Spreading the world on employee ownership
by Majorie Kelly
Okay, true confessions: I used to be a weekly columnist for a daily paper. That was on top of my work at that time as publisher of Business Ethics magazine.
I’m a journalist at heart, and the daily paper is still the beating heart of journalism, in my view. That column wasn’t a gig that lasted long or paid much, but I learned something about the different voice and approach needed for the fast world of daily opinion writing — which these days has become even faster.
Those of us in employee ownership need to understand publishing better, because we’re sitting on the greatest idea since sliced bread, and people don’t know about it. So we need to tell them, constantly, in language they can understand, in ways connected to things they care about.
At Fifty by Fifty, we just published an op-ed about employee ownership in Milwaukee’s Journal Sentinel as well as Madison’s Capital Times. The fact that Madison is the capital matters, because it means the piece probably floated around the halls of the Capitol building the Monday after it ran. I wanted to share the story of how we at The Democracy Collaborative (TDC) pulled this piece together, to share lessons of getting published — lessons of getting the word out more effectively about employee ownership.
1. Our communications director, John Duda, spotted a great “news peg” on Monday in the New York Times. A news peg is something current and big — breaking news people will be talking about– which offers a “peg” on which to hang your favorite topic (employee ownership). The news: Wisconsin had offered $3 billion in incentives to Foxconn, the Taiwanese electronics manufacturer, to locate a plant in the state.
2. John emailed a number of staff — who had time to draft a comment we could post on our blog reacting to this news? TDC has often written about the dangers of using tax dollars to bribe companies to move around; we had facts at our fingertips.
3. I read this email on my iPhone in the morning, as I was on a plane to our office in Washington, DC. I realized that if we moved fast enough and connected the peg to employee ownership, it could be placed as an opinion piece in a newspaper, preferably in Wisconsin for maximum impact. On the tarmac, I emailed my colleague Sarah Stranahan to see if she could do a draft. The plane took off. By the time it landed, Sarah had agreed to push aside her other work and tackle it.
“The plane took off. By the time it landed, Sarah had agreed to push aside her other work and tackle it.”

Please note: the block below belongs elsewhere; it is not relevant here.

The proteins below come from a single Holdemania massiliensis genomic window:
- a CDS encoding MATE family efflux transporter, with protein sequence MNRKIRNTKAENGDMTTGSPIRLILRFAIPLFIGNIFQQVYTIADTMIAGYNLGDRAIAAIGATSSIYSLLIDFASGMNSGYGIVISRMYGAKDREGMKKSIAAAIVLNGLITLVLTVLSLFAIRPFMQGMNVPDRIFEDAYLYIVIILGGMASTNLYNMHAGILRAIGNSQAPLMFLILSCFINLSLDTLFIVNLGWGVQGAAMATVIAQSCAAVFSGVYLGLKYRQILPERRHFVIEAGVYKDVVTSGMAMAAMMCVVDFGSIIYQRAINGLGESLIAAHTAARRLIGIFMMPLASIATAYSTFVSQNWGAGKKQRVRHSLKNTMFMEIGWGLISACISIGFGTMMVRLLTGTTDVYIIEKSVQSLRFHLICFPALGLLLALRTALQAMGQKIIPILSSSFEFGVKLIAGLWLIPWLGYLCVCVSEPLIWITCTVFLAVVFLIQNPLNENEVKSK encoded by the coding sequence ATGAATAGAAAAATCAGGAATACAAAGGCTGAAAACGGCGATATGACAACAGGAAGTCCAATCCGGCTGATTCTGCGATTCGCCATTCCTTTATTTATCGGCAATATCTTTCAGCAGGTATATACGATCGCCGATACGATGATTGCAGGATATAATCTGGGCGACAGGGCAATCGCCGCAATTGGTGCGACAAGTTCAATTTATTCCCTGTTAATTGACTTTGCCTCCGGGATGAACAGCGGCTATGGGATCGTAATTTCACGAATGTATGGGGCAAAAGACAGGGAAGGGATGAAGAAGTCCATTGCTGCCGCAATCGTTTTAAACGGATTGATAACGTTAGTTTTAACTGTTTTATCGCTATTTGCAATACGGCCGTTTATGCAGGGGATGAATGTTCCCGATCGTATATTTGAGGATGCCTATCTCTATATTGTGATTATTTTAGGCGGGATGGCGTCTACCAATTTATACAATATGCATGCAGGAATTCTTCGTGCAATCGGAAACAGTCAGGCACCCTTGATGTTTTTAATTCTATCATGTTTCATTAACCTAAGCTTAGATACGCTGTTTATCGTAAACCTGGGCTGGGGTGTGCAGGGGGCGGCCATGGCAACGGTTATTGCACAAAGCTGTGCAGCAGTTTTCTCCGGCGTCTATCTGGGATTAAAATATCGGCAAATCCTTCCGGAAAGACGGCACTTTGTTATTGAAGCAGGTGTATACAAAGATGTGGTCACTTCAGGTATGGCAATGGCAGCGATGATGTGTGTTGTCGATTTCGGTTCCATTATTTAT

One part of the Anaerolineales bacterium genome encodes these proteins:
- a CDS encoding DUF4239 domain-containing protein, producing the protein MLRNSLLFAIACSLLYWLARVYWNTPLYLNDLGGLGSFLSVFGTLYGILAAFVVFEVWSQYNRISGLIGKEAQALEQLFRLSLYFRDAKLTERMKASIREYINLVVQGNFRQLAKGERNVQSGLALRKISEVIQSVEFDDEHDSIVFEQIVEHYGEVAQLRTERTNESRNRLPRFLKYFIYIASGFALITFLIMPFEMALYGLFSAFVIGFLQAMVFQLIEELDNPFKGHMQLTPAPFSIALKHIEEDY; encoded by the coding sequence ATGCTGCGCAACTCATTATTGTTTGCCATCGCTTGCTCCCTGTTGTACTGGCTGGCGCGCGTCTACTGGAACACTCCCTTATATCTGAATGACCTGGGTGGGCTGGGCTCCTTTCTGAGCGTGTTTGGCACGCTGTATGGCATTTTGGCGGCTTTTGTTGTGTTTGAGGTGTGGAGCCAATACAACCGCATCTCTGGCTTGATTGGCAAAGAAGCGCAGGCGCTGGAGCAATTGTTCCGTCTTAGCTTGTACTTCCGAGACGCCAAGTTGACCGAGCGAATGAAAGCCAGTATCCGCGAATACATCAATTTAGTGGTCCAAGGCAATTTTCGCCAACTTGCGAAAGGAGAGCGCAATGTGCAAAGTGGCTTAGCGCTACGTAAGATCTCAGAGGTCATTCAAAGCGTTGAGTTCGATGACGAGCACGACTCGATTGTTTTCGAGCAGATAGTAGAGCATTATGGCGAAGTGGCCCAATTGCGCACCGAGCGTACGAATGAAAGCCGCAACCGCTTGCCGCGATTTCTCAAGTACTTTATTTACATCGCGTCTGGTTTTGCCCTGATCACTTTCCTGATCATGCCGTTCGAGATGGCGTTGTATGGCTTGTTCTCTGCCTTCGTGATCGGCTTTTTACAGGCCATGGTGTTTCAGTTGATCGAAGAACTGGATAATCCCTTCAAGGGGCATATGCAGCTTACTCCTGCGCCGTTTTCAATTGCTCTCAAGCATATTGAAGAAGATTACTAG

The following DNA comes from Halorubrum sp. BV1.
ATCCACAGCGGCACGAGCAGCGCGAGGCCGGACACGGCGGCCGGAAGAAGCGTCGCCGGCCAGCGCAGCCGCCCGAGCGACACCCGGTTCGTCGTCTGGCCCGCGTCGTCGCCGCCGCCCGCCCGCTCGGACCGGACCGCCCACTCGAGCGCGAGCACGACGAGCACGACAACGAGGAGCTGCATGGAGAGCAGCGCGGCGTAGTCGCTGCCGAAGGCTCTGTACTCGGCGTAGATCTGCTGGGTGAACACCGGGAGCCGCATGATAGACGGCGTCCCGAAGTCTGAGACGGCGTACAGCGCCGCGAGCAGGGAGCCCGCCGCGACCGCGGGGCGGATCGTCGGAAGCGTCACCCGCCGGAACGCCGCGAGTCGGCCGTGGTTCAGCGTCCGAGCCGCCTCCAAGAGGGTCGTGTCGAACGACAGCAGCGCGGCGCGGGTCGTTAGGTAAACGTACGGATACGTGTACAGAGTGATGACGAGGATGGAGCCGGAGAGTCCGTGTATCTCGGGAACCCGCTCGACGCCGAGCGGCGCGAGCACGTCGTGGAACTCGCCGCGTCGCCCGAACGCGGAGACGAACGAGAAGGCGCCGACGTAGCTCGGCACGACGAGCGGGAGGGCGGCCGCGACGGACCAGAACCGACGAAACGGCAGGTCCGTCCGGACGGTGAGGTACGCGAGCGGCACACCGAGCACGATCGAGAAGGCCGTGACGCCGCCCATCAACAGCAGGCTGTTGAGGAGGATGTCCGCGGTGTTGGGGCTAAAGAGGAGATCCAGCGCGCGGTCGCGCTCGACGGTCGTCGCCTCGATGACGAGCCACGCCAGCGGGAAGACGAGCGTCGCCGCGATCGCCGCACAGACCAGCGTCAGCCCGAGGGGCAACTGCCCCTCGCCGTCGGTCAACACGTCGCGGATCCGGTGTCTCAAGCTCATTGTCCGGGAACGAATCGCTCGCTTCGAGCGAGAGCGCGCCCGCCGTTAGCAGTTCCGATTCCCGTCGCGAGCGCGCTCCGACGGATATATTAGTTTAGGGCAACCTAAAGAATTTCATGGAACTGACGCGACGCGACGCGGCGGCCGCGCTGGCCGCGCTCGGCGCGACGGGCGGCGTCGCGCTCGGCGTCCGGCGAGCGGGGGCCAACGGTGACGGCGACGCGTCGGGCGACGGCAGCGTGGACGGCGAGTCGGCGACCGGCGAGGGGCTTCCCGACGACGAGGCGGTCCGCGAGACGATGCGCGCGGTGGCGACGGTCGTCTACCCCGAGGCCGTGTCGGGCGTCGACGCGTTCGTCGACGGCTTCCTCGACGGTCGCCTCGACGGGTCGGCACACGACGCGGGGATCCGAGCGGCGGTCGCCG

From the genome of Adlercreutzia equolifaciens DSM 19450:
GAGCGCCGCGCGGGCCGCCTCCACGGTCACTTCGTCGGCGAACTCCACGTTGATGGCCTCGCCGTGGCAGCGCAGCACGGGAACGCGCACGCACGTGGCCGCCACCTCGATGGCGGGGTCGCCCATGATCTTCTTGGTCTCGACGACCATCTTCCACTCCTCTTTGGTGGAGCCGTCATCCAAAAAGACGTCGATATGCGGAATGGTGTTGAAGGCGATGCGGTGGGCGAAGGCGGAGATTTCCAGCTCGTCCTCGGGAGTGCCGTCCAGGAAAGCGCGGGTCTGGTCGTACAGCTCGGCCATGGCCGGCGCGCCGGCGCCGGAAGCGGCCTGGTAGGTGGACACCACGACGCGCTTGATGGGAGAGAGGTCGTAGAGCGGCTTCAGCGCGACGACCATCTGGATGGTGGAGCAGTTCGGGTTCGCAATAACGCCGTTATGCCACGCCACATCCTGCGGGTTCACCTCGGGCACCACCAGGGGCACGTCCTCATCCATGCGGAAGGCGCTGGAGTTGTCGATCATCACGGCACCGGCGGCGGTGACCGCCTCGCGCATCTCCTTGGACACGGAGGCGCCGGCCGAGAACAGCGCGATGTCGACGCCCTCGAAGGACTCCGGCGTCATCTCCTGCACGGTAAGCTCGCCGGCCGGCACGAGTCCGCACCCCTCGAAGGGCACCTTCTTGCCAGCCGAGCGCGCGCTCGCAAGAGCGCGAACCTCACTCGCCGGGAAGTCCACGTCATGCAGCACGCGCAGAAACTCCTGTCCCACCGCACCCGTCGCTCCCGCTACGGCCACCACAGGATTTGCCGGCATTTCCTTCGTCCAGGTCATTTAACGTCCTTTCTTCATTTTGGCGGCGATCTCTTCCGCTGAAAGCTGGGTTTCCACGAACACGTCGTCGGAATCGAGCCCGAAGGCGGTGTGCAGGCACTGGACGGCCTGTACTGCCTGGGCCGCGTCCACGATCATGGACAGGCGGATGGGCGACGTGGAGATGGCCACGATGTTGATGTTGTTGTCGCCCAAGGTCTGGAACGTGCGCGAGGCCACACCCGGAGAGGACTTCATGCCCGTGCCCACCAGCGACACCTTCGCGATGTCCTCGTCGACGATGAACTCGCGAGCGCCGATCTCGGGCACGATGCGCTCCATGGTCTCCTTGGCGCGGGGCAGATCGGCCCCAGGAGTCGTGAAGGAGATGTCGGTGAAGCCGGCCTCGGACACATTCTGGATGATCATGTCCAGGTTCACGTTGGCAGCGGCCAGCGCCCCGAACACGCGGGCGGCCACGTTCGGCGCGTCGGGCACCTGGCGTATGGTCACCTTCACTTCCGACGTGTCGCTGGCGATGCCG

4. By 6 p.m. I had a draft in hand, 700 words (footnoted, to help our internal fact-checkers). I reworked it, interjecting more of the voice of daily opinion writing, which is plainspoken even as it uses catchy sentences. For example, Sarah developed the powerful analysis that using $3 billion to create 3,000 jobs worked out to $1 million per job. I added, “Who wouldn’t be willing to create one job if handed a million dollars?” With the piece now 800 words, I sent it off to our communication team at 8 p.m.
5. Tuesday morning, researcher Kaylee Thornley did a fact check, and senior communications associate Erin Kesler edited the piece down to 600 words (max for some papers) and pitched it to the Journal Sentinel and on a non-exclusive basis to the Capital Times.
6. The editor noted they rarely ran opinion pieces by people outside Wisconsin, but the angle was so new, and important, she would run it. An “angle” is your particular take on something — a fresh viewpoint that says something no one else has said. Our angle: employee ownership is a better, cheaper way to do economic development. We cited the work of the Ohio Employee Ownership Center, which has retained or created 15,000 jobs at a cost of just $772 per job. We noted other states have similar centers, and said: “Every state ought to have one.”
“We cited the work of the Ohio Employee Ownership Center, which has retained or created 15,000 jobs at a cost of just $772 per job. We noted other states have similar centers, and said: “Every state ought to have one.”
So here are six lessons in publishing an op-ed: Watch for news hooks. Act fast. Use colorful sentences. Have a fresh angle. Don’t just talk about employee ownership; connect it to things people care about — prudent use of tax dollars, helping the local economy, creating economic stability for ordinary people. Bring home your point with an action ask. Ours was: every state ought to have an employee ownership center.
Read the entire piece, “Tired of Paying for Jobs? There is a Better Way,”here.